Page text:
The order reinstated by Bush is so strict it even bars population control groups from discussing abortion overseas. It is known as the "Mexico City Policy" because it was drafted by anti-abortion groups during a United Nations conference on population that took place in Mexico City in 1984. The restriction was originally put into effect by President Ronald Reagan but was lifted by President Clinton in 1992.

Observers say the Mexico City Policy denies vital services to women in developing nations and leads to overpopulation and its attendant ill effects. Leaders of Bush's own denomination were critical. In a letter to the president, Jim Winkler, head of the United Methodist Board of Church and Society, wrote, "You have imposed on the poorest women of the world a halt to information that women in the United States are guaranteed."

Religious Right leaders were thrilled with the Bush inaugural itself. Bush's speech was studded with religious references. Southern Baptist Convention lobbyist Richard Land told World the address was the "most overtly religious speech in its tone of any inaugural address in living memory." The magazine said Bush's chief speechwriter is Michael Gerson, a graduate of evangelical Wheaton College.

Prayers at the inauguration also reflected an exclusively Christian bent. The invocation, offered by Franklin Graham, son of famous evangelist Billy Graham, contained numerous references to "Lord" and concluded "in the name of the Father, and of the Son, the Lord Jesus Christ, and of the Holy Spirit." He prayed that Bush would "say no to all that is contrary to your statutes of holy law."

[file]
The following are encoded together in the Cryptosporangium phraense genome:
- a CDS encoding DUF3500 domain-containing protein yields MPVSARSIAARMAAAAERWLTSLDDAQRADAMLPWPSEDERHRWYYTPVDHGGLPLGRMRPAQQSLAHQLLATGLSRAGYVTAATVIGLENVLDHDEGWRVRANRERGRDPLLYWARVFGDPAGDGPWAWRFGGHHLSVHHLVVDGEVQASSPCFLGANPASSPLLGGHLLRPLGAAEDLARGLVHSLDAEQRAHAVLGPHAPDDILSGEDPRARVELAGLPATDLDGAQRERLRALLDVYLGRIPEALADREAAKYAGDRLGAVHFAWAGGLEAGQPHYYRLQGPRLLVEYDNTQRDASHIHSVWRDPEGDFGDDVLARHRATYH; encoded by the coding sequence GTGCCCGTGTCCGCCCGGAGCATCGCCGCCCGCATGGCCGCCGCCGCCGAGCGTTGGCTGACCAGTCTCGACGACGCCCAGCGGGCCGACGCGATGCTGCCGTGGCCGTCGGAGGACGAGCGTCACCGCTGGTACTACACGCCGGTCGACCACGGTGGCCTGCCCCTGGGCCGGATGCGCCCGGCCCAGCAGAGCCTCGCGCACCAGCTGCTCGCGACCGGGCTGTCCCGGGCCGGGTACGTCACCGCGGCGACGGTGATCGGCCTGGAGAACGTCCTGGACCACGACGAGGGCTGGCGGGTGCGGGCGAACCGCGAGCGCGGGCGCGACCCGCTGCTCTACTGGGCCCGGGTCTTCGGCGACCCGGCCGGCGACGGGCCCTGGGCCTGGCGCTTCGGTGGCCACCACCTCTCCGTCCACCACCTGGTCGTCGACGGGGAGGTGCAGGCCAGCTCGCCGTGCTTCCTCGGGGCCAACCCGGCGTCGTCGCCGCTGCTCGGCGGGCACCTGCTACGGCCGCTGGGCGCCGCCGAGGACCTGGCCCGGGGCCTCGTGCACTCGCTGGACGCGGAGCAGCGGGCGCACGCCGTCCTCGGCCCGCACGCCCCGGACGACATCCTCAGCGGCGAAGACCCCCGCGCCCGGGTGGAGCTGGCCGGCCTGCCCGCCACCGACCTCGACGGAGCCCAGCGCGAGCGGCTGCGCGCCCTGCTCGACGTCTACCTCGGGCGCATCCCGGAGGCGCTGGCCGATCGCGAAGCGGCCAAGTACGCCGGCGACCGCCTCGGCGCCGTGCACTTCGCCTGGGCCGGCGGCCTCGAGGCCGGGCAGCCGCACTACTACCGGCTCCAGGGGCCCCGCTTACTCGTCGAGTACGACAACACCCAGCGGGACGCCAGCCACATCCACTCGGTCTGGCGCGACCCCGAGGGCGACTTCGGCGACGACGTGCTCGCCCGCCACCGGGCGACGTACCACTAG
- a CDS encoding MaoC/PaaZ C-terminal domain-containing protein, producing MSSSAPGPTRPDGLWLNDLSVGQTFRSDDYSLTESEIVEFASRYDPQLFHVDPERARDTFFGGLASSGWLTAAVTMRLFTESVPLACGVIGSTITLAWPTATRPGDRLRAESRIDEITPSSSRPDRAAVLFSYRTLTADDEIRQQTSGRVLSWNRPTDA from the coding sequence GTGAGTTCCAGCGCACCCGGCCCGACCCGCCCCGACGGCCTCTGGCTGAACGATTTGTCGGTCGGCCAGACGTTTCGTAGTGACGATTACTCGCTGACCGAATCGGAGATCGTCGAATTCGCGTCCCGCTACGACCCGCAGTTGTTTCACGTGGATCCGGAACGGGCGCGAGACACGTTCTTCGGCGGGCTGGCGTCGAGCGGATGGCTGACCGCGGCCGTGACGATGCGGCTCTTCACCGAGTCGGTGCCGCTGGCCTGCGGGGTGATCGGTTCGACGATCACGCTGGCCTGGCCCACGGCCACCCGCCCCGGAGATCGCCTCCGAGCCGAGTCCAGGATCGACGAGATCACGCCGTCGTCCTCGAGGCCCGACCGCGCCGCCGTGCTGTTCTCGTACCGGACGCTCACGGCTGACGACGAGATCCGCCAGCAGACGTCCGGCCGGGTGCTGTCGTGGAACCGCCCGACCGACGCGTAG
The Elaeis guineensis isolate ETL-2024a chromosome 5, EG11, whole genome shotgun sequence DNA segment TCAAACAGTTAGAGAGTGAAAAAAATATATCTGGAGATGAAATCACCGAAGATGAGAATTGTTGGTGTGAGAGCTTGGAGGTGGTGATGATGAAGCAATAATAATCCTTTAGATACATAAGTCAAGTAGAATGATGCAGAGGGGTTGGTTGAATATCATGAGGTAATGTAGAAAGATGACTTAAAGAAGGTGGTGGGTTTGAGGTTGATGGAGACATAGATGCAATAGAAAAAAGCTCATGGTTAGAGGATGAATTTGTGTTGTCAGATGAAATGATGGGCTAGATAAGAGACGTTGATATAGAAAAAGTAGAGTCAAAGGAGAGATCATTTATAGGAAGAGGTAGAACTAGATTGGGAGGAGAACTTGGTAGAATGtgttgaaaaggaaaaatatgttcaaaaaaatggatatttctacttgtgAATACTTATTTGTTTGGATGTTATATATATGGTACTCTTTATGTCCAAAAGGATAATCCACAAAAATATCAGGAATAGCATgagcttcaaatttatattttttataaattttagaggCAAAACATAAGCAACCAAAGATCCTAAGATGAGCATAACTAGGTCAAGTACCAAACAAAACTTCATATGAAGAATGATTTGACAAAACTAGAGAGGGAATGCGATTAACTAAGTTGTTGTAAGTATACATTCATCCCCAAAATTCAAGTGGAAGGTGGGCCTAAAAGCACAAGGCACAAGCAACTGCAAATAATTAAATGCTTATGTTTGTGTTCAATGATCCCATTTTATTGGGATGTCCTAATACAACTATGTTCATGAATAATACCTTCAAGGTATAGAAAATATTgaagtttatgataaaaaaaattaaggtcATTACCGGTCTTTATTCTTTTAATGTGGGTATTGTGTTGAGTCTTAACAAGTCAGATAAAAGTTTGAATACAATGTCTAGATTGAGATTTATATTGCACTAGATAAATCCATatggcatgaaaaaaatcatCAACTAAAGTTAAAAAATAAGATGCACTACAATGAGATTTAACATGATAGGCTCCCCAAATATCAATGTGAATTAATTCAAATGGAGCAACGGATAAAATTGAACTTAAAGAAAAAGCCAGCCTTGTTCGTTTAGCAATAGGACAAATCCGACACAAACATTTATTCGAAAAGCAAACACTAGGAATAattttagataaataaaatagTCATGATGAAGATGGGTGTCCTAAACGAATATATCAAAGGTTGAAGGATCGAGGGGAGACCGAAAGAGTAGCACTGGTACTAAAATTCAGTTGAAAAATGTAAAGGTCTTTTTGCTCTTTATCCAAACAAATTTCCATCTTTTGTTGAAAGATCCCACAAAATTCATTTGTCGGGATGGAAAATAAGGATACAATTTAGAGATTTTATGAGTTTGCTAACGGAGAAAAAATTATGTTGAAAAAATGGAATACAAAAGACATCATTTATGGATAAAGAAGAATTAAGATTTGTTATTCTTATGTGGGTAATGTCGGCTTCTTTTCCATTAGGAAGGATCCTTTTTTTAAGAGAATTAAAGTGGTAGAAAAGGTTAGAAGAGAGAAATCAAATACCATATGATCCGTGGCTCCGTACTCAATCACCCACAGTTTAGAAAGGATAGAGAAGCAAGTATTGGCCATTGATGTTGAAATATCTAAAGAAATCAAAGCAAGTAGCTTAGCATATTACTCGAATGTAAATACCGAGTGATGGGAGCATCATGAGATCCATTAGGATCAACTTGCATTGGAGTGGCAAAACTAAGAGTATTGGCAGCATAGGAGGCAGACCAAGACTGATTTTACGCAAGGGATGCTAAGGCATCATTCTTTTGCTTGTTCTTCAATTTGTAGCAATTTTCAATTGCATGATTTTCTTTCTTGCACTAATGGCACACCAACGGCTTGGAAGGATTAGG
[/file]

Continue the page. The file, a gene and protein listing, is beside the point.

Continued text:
The benediction, offered by the Rev. Kirbyjon Caldwell of Windsor Village United Methodist Church in Houston, called for "divine favor" upon "the Bush team and all Americans" and ended, "We respectfully submit this humble prayer in the name that's above all other names, Jesus Christ. Let all who agree say, 'Amen.'"

Iran Needs Separation Of Mosque And State, Rights Activist Says

A human rights activist who was jailed and tortured in Iran for opposing that nation's faith-based regime says only separation of religion and government can save the country.

Monireh Baradaran was imprisoned at age 24 for her activities with a group opposed to the harsh Islamic rule of former Iranian leader Ayatollah Ruhollah Khomeini. She spent nine years behind bars where she endured various forms of torture. In her book The Simple Truth, Baradaran writes about being flogged with cables and forced to sit upright, blindfolded, for hours at a time over a period of 10 months. "The only thing we heard were Koranic verses sometimes or the taped breakdowns of other prisoners who fell apart and lost their balance," she told a meeting of the Alliance for Defense of Human Rights in Iran, a Washington-based group, last month.

Baradaran added, "The mix of state and religion in modern Iran provides the Islamic Republic with the pretext for the most violent forms of political suppression in the name of religion. What is happening in Iran today is in the context of crimes against humanity."

Later, in an interview with The Washington Post, Baradaran noted that a prominent cleric, Yousefi Eshkevari, is currently on trial in Iran, charged with espousing atheism. She added, "The only option remains the separation of church and state."

Baradaran has been granted political asylum and now lives in Germany.

In related news, a new book by Khomeini's former deputy charges that more than 30,000 political prisoners were executed in Iran in 1988 in a bloody purge of the country's prisons.